Examples of college and university rankings include US News and Business Report, Princeton Review College Rankings, College Prowler Traditional College and University Rankings. Subjects of rankings include Liberal Arts Colleges, National University, Research, Student Satisfaction, Diversity, Alumni Networks, among others.

Business school rankings are found in BusinessWeek, Forbes, US News Business School Rankings, Princeton Review Business School Rankings, Wall Street Journal Business School Rankings, Poets&Quants, the Economist. Subsets include region, country, specialization, composite, and endowment.

Law School rankings are found in Vault, LLM Guide, Princeton Review Law School Rankings, US News & World Report, Gourman Report, Hylton, Leiter, National Law Journal, QS World University Rankings, and Judging Law School Rankings.

Corporate rankings are found in Fortune 500, MarketWatch, Most Ethical Companies Rankings, Netweek Green Rankings, Company Rankings, Forbes Company Rankings, SEO Company Rankings. Subcaterogies include revenue, ecologically friendliness, ethical behavior, innovation, size, industry, sector, social media presence, pay, employee satisfaction, and career development.

American Teaching Styles

Perhaps because of the high cost of tuition at American universities, Americans typically view students as customers and schools as businesses. As such, teachers will attempt to cater to the needs of their students – if a certain process doesn’t interest the customers (students), the teacher will change it in order to keep the customers attentive.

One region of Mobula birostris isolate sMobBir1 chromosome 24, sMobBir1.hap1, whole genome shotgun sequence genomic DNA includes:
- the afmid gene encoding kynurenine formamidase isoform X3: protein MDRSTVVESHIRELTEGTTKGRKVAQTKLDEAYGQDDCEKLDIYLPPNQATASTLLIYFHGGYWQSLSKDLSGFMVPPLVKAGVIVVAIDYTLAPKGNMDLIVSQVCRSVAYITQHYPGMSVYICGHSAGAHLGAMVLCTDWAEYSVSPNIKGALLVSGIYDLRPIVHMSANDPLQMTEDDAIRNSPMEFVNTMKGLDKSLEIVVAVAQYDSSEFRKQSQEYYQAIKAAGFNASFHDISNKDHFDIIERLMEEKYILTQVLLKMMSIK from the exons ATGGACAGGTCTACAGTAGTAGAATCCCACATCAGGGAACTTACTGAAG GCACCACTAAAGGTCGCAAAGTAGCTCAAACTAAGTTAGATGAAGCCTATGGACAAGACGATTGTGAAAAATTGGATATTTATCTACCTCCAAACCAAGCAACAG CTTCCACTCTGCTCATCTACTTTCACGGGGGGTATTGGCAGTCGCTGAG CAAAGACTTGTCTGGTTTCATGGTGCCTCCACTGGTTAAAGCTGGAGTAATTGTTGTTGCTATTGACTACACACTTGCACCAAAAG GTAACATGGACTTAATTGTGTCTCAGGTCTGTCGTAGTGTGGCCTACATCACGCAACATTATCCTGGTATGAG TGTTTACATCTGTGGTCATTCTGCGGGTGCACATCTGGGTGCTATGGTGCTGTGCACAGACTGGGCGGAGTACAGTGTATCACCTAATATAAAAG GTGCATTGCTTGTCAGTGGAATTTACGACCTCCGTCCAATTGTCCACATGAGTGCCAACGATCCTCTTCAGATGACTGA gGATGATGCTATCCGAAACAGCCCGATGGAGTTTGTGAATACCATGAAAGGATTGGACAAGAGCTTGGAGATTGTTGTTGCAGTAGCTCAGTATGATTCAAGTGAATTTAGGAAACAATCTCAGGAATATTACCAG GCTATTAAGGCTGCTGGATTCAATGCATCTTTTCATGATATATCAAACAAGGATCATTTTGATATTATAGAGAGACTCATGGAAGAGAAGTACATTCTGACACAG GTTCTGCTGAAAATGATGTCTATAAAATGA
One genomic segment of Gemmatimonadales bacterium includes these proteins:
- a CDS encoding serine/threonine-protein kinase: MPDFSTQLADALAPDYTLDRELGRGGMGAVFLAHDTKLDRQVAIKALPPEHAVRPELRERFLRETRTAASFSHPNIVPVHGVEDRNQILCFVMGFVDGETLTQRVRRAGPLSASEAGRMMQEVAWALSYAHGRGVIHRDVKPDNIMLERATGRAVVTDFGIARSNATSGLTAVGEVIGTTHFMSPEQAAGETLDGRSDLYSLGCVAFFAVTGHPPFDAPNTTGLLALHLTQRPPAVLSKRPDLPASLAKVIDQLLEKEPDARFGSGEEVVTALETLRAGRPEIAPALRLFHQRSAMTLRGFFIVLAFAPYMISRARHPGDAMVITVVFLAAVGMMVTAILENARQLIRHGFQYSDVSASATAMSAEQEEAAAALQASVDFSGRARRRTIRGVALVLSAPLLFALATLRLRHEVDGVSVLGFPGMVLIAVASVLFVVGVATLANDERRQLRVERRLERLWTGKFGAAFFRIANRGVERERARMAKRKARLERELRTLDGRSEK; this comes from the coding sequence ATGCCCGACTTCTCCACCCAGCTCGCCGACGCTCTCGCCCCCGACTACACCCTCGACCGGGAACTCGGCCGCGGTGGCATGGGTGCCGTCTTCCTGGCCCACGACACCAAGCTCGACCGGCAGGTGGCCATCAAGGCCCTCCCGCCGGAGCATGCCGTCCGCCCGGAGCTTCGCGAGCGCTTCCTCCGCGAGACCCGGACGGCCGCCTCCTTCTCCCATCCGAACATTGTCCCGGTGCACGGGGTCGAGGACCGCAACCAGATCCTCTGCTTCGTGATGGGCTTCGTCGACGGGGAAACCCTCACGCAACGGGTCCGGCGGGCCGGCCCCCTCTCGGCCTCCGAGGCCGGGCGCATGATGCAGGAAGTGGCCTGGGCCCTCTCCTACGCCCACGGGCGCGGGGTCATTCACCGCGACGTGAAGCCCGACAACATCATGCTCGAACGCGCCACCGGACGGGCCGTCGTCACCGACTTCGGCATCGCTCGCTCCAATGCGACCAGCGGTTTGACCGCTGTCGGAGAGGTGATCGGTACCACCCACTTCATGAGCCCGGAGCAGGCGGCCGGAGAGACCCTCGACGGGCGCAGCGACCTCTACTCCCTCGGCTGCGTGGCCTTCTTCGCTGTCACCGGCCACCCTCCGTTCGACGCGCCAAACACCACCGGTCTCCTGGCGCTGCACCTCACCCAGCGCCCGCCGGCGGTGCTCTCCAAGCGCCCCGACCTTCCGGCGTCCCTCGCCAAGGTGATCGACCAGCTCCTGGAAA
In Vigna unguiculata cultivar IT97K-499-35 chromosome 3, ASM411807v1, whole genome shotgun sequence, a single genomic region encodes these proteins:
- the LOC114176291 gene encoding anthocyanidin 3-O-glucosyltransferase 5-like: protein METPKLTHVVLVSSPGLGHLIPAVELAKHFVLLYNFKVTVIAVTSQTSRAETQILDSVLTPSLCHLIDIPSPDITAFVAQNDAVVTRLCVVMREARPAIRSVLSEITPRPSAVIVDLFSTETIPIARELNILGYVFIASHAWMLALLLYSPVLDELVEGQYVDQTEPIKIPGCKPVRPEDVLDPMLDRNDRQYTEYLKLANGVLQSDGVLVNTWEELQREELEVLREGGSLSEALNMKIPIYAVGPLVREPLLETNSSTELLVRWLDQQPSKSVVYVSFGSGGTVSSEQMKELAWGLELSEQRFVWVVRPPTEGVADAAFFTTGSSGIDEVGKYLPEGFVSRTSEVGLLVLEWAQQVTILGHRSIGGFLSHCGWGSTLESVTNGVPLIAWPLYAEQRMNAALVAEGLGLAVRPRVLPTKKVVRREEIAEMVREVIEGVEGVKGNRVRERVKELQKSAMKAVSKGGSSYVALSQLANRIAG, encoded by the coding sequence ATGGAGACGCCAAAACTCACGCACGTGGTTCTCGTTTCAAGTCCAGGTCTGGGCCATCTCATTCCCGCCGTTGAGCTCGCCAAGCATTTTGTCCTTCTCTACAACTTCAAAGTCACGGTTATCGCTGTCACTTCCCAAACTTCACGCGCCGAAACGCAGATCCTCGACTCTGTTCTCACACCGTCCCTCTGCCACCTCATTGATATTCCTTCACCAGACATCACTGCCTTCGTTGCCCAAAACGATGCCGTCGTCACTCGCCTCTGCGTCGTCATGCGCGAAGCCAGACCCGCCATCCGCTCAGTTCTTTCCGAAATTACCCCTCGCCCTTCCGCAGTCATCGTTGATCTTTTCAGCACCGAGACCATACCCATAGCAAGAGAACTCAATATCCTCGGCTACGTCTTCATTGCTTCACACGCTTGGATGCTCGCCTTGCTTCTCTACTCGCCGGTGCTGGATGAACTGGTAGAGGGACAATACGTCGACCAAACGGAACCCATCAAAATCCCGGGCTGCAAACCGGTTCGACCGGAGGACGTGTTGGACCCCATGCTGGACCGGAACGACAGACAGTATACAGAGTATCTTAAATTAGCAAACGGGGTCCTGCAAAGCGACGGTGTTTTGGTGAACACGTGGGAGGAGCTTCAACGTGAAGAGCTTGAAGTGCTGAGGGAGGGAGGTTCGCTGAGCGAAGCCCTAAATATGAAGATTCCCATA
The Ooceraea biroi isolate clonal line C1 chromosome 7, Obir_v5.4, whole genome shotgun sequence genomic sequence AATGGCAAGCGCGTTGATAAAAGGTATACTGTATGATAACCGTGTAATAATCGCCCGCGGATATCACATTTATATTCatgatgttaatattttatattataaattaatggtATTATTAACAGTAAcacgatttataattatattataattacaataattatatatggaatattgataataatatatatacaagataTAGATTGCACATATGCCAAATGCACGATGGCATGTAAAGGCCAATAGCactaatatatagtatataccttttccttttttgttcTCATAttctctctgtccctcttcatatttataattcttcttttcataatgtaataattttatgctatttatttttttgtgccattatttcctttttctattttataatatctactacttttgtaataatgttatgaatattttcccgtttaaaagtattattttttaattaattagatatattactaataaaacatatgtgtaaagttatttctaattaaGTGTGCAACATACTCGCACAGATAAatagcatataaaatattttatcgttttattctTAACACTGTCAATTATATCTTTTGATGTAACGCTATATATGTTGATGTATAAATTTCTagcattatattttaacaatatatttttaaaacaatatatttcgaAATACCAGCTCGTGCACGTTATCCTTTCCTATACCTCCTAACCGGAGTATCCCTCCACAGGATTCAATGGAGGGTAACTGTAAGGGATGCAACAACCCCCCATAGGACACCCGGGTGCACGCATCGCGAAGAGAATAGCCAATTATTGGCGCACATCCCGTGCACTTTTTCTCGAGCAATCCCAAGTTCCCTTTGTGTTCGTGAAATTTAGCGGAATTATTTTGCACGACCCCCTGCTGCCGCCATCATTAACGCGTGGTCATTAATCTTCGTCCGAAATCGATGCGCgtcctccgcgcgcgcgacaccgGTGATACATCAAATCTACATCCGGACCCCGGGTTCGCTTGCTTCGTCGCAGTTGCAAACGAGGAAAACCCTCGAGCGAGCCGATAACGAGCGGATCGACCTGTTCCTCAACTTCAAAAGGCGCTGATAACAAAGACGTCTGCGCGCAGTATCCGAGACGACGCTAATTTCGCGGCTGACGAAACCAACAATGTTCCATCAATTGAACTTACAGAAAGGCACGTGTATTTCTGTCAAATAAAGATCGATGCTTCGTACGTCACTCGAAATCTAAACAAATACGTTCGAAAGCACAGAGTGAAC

During their classes, if American teachers notice that students aren’t paying attention, they will often include several amusing anecdotes that they tell throughout the class to keep their students’ focus.

For example, during a physics class, it would not be uncommon for an American professor to stop the lecture to talk to students about how Herman Weyl (one of the early proponents of group theory) had an affair with Erwin Schrodinger’s (the physicist who’s best known not only for his quantum mechanics equation but also for his potentially dead cat) wife, or how Murray Gell-Mann (who won the 1969 Nobel Prize in physics) was so narcissistic that he once warned his cab driver not to cash his check, because he believed that his signature was worth more than his cab fare had been.

American teachers will also include anecdotal stories from their own lives if these stories have any relevance to the subject matter.

Zero Tolerance

Americans typically prefer rules that are very specific, but not meant to be followed to the letter. Nevertheless, recently in response to a lot of complaints about inconsistencies in disciplining misbehaving students, many American school systems have started adopting strict zero tolerance policies.

These policies typically state that any student committing a wrongdoing will receive the same pre-determined punishment, no matter what the specifics of his/her offense are.

Schools have had quite a bit of trouble implementing these policies, and statistics have shown that the rigid rules have actually led to elevated dropout rates and an increasing number of suspensions. This is largely because American students are used to having a little “wiggle room,” and weren’t accustomed to the strict enforcement policy.